## Representing Data Using Graphs and Tables

In this Gizmo™, a cat is 20 meters from a mouse hole and a mouse is between the cat and its hole. The cat sees the mouse and chases it. Will the cat catch the mouse? Follow the instructions below to find out.

1. Use the Mouse: head start, in meters slider to give the mouse a 6-meter head start, use the Mouse: average speed, in meters per second slider to set the speed of the mouse to 4 meters per second, and use the Cat: average speed, in meters per second slider to set the speed of the cat to 7 meters per second. (To quickly set a slider to a specific number, type the number into the field to the right of the slider, and then press Enter.)
1. At the beginning of this simulation, how far is the mouse from the mouse hole?
2. Will the cat catch the mouse? If so, how far will the cat have to run before it catches the mouse? Check your answer by clicking SIMULATE. Then click Reset.
2. On the x-axis, the graph shows how long each animal has been running, and on the y-axis, the graph shows the distance of each animal from where the cat started. Looking at the graph you'll see that both the cat and mouse run at a constant speed. Therefore, each animal's movement can be modeled as a linear function.
1. What does the slope of a line represent in this situation?
2. What does the y-intercept of a line represent?
3. Select the TABLE view. (Make sure that the mouse's head start is set to 6 meters, the mouse's speed is set to 4 meters per second, and the cat's speed is set to 7 meters per second.) The table shows the location of the cat and mouse after each tenth of a second. For example, if the cat and mouse have been running for 0.3 seconds (t = 0.3), then the mouse is 7.2 meters from the cat's starting point. Verify that the speed of the mouse is constant by performing the following calculations:
1. How far does the mouse run between 0.1 seconds and 0.2 seconds?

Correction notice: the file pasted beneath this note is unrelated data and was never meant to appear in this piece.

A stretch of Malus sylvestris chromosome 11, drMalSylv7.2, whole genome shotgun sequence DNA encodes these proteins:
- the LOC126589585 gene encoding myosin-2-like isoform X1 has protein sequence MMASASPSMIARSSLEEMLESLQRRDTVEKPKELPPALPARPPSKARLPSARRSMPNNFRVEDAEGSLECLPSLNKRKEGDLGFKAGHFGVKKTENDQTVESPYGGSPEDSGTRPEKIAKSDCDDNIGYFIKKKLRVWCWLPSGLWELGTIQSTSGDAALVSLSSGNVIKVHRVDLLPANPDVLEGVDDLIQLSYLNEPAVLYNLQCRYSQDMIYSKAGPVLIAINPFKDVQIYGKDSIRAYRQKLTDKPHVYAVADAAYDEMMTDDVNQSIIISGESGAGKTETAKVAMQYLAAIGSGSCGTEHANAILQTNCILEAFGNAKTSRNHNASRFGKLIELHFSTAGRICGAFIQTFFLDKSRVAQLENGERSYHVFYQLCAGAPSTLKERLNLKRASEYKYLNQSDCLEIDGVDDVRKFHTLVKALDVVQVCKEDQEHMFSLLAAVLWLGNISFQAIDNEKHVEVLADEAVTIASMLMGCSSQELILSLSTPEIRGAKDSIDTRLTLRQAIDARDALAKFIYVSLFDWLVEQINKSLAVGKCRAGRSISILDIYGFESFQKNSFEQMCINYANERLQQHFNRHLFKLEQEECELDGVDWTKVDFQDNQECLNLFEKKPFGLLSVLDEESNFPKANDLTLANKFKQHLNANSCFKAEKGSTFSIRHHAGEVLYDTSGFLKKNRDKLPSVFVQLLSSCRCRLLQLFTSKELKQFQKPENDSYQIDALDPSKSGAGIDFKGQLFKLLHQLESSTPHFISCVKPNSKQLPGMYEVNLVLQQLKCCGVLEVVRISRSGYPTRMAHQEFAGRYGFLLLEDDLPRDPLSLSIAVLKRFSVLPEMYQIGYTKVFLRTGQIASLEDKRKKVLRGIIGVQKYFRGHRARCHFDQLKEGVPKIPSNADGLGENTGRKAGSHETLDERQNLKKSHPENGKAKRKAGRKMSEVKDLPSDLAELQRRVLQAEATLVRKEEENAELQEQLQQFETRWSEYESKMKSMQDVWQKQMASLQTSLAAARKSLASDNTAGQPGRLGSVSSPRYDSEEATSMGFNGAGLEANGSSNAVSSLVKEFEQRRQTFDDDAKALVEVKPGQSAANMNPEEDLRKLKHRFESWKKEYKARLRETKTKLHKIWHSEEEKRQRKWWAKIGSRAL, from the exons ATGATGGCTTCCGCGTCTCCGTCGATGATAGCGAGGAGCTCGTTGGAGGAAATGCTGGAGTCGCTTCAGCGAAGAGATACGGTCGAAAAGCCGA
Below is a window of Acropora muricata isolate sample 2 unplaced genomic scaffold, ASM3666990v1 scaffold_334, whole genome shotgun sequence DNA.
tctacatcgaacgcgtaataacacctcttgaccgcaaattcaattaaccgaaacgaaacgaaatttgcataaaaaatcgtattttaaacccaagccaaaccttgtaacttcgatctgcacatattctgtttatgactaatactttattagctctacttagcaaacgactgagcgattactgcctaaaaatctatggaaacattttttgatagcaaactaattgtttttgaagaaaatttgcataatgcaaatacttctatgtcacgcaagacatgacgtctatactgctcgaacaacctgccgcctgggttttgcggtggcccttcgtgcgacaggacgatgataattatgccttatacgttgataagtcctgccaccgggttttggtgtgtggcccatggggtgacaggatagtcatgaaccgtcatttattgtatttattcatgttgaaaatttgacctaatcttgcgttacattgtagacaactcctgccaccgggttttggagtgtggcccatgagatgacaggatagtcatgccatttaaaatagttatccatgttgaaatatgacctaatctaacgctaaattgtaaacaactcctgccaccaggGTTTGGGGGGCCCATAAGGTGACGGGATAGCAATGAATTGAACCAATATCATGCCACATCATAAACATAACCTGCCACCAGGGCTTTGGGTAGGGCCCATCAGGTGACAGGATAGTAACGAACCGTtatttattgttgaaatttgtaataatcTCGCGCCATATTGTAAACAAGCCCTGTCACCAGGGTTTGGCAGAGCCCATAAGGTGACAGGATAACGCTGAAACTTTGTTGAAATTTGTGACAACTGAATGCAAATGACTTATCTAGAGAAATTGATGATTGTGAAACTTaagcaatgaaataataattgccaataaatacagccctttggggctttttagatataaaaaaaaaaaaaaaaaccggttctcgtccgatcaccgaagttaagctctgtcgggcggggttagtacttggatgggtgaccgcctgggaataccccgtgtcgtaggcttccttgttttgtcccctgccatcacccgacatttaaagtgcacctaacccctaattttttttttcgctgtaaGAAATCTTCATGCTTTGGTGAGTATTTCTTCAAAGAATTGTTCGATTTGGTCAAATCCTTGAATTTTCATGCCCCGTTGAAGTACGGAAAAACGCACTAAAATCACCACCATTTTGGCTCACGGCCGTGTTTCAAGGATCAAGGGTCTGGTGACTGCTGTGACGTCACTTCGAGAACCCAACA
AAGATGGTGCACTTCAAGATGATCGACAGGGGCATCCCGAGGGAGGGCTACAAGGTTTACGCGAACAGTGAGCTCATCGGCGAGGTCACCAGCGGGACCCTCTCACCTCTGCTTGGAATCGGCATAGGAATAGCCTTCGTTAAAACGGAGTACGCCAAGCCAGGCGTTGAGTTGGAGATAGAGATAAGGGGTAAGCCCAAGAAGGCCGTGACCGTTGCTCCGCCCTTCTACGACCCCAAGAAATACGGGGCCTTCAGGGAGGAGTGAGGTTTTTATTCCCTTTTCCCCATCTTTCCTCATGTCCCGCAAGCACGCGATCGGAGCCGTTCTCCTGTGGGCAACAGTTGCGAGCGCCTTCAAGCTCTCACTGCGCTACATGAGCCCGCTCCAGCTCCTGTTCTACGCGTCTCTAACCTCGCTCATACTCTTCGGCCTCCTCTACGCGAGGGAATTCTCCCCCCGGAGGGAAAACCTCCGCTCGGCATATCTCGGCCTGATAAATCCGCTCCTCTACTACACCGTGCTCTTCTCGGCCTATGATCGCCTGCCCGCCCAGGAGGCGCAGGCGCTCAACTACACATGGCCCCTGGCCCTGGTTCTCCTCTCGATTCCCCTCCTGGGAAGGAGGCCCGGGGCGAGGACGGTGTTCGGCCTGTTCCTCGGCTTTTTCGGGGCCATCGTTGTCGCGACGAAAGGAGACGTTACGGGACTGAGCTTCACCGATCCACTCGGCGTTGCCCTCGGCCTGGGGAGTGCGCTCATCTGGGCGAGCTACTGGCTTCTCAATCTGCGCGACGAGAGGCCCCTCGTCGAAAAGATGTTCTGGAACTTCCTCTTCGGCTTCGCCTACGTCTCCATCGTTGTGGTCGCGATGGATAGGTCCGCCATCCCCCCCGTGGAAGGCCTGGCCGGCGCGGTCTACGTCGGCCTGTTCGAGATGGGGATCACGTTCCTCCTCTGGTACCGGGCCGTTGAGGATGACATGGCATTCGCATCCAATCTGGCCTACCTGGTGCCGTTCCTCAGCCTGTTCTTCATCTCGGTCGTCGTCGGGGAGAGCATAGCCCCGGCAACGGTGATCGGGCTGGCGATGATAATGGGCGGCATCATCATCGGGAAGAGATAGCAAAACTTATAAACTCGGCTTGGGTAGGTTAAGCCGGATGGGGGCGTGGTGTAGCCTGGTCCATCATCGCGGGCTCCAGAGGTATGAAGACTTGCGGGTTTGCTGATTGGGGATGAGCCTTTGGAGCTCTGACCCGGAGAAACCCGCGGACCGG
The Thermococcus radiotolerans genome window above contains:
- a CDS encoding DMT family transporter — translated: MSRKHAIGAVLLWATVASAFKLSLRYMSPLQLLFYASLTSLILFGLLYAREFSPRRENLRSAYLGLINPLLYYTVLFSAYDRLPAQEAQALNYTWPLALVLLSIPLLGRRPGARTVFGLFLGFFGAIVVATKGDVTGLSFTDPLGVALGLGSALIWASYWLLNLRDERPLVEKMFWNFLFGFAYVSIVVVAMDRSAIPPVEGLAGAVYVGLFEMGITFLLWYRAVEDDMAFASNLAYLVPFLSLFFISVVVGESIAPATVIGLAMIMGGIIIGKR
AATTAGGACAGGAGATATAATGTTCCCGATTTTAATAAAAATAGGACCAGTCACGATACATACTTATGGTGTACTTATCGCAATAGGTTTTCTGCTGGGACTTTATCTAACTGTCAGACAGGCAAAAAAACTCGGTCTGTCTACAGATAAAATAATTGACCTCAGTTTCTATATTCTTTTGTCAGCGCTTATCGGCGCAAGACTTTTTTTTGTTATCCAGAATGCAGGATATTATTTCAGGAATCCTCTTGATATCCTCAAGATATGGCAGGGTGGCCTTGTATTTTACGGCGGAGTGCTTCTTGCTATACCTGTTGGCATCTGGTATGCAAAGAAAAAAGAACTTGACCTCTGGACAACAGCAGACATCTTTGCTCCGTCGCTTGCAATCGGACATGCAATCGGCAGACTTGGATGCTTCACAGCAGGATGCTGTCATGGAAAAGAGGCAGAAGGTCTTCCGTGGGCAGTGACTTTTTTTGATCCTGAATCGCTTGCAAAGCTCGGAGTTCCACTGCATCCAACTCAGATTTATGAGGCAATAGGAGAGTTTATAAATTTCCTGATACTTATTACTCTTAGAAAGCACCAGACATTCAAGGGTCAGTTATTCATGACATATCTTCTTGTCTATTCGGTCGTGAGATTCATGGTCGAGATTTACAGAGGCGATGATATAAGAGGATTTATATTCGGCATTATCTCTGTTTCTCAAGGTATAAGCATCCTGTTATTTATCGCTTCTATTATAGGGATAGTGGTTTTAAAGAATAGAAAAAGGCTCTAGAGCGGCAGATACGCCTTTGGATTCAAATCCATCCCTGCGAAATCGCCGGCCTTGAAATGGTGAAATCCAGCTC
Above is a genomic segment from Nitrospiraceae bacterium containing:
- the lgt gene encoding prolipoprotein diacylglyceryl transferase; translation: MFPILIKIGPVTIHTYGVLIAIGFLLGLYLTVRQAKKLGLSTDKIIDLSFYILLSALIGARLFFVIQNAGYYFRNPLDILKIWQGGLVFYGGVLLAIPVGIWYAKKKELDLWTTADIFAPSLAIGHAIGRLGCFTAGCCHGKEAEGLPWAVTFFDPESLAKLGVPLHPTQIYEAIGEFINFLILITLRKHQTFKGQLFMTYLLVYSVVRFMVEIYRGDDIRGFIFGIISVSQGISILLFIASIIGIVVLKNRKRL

2. How far does the mouse run between 0.2 seconds and 0.3 seconds?
3. Are the values the same, or different? Does this match what you see in the graph?
4. Return to the CONTROLS view. Set the mouse's head start to 9 meters (make sure that the mouse's speed is set to 4 meters per second and the cat's speed is set to 7 meters per second) and click SIMULATE.
1. Does the cat catch the mouse? If so, how far does the cat run before catching the mouse?
2. How do you know whether or not the cat catches the mouse by examining the graph?

## Intersecting Lines

1. Set the mouse's head start to 2 meters. Set the speed of the mouse to 6 meters per second, and the speed of the cat to 7 meters per second. Click SIMULATE.
1. How far did the cat have to run to catch the mouse?
2. For how long did the animals run?
3. What is the point where the lines on the graph intersect? To see the coordinates of the point of intersection, turn on Show whether cat catches mouse or place your cursor over the point of intersection on the graph.
4. What can you conclude about the coordinates of that point, in general? Try a few other scenarios by changing some of the sliders, and see if this is always true.
2. Select the TABLE view. (Make sure that the mouse's head start is set to 2 meters, the mouse's speed is set to 6 meters per second, and the cat's speed is set to 7 meters per second.)
1. Which row in the table indicates where the cat catches the mouse?
2. What are the coordinates of the point of intersection of the lines on the graph? Does this correspond to the row you identified in the table?
3. On paper, make a graph that models each of the following situations. (Remember that a head start is the y-intercept of a line, and running speed is the slope of a line.) Does the cat catch the mouse? If it does, estimate how long the chase lasts, and how far the mouse is from its hole when it's caught. Check your work and find exact answers by graphing the system in the Gizmo.
1. The mouse has a 3-meter head start. The cat and mouse both run at 5 meters per second.
2. The mouse has a 5-meter head start, and runs at 6 meters per second. The cat runs at 12 meters per second.
3. The mouse has an 8-meter head start, and runs at 4 meters per second. The cat runs at 7 meters per second.